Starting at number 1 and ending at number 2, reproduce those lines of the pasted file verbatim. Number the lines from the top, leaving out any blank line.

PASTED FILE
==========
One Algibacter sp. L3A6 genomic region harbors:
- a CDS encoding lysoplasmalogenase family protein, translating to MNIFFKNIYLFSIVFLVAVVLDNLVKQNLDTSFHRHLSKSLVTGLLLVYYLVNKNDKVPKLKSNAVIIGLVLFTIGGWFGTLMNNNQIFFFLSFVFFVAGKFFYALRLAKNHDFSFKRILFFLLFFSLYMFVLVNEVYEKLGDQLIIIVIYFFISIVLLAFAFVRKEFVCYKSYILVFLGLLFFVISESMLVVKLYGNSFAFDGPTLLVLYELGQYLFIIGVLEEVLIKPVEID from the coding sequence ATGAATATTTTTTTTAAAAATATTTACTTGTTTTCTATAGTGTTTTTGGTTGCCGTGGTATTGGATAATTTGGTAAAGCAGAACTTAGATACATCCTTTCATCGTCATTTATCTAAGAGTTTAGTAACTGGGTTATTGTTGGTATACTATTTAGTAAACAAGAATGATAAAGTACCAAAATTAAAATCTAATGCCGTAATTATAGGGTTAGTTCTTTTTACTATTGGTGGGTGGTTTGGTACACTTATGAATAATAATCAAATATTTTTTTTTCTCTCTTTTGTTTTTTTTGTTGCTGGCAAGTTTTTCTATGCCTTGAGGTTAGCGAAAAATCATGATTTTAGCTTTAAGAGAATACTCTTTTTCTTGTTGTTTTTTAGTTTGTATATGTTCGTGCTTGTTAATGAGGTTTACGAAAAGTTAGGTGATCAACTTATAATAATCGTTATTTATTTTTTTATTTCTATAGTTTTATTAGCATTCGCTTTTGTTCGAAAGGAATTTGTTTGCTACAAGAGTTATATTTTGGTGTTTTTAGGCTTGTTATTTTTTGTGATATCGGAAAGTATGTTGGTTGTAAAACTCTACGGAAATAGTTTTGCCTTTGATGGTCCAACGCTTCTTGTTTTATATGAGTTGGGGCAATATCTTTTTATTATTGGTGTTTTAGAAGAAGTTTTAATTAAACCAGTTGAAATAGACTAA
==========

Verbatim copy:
One Algibacter sp. L3A6 genomic region harbors:
- a CDS encoding lysoplasmalogenase family protein, translating to MNIFFKNIYLFSIVFLVAVVLDNLVKQNLDTSFHRHLSKSLVTGLLLVYYLVNKNDKVPKLKSNAVIIGLVLFTIGGWFGTLMNNNQIFFFLSFVFFVAGKFFYALRLAKNHDFSFKRILFFLLFFSLYMFVLVNEVYEKLGDQLIIIVIYFFISIVLLAFAFVRKEFVCYKSYILVFLGLLFFVISESMLVVKLYGNSFAFDGPTLLVLYELGQYLFIIGVLEEVLIKPVEID from the coding sequence ATGAATATTTTTTTTAAAAATATTTACTTGTTTTCTATAGTGTTTTTGGTTGCCGTGGTATTGGATAATTTGGTAAAGCAGAACTTAGATACATCCTTTCATCGTCATTTATCTAAGAGTTTAGTAACTGGGTTATTGTTGGTATACTATTTAGTAAACAAGAATGATAAAGTACCAAAATTAAAATCTAATGCCGTAATTATAGGGTTAGTTCTTTTTACTATTGGTGGGTGGTTTGGTACACTTATGAATAATAATCAAATATTTTTTTTTCTCTCTTTTGTTTTTTTTGTTGCTGGCAAGTTTTTCTATGCCTTGAGGTTAGCGAAAAATCATGATTTTAGCTTTAAGAGAATACTCTTTTTCTTGTTGTTTTTTAGTTTGTATATGTTCGTGCTTGTTAATGAGGTTTACGAAAAGTTAGGTGATCAACTTATAATAATCGTTATTTATTTTTTTATTTCTATAGTTTTATTAGCATTCGCTTTTGTTCGAAAGGAATTTGTTTGCTACAAGAGTTATATTTTGGTGTTTTTAGGCTTGTTATTTTTTGTGATATCGGAAAGTATGTTGGTTGTAAAACTCTACGGAAATAGTTTTGCCTTTGATGGTCCAACGCTTCTTGTTTTATATGAGTTGGGGCAATATCTTTTTATTATTGGTGTTTTAGAAGAAGTTTTAATTAAACCAGTTGAAATAGACTAA